Genetic control of kraft pulp yield in Eucalyptus globulus.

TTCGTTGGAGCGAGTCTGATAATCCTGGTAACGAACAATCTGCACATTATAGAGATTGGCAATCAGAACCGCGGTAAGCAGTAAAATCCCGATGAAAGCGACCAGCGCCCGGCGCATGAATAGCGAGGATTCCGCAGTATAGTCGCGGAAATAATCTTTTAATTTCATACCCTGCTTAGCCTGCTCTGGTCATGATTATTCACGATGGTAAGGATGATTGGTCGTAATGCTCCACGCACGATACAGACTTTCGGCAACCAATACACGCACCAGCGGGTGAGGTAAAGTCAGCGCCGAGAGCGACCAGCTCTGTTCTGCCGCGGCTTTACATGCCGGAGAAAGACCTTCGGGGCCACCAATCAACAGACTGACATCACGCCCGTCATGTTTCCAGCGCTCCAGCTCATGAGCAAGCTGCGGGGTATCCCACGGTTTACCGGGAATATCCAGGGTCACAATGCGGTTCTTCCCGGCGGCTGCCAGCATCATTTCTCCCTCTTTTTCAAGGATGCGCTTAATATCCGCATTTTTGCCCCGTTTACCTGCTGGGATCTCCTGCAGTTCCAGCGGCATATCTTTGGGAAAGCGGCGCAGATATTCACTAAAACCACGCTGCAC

Pulp yield is an important breeding objective for Eucalyptus globulus Labill., but evaluation of its genetic control and genetic correlations with other traits has been limited by its high assessment cost. We used near infrared spectroscopy to study genetic variation in pulp yield and other traits in a 16-year-old E. globulus trial. Pulp yield was predicted for 2165 trees from 467 open-pollinated families from 17 geographic subraces. Significant differences between subraces and between families within subraces were detected for all traits. The high pulp yield of southern Tasmanian subraces suggested that their economic worth was previously underestimated. The narrow-sense heritability of pulp yield was medium (0.40). The significant positive genetic correlation between pulp yield and diameter (0.52) was at odds with the generally neutral values reported. The average of the reported genetic correlations between pulp yield and basic density (0.50) was also at odds with our nonsignificant estimate. Pulp yield of the subraces increased with increasing latitude, producing a negative correlation with density (-0.58). The absence of genetic correlations within subraces between pulp yield and density suggests that the correlation may be an independent response of the two traits to the same or different selection gradients that vary with latitude.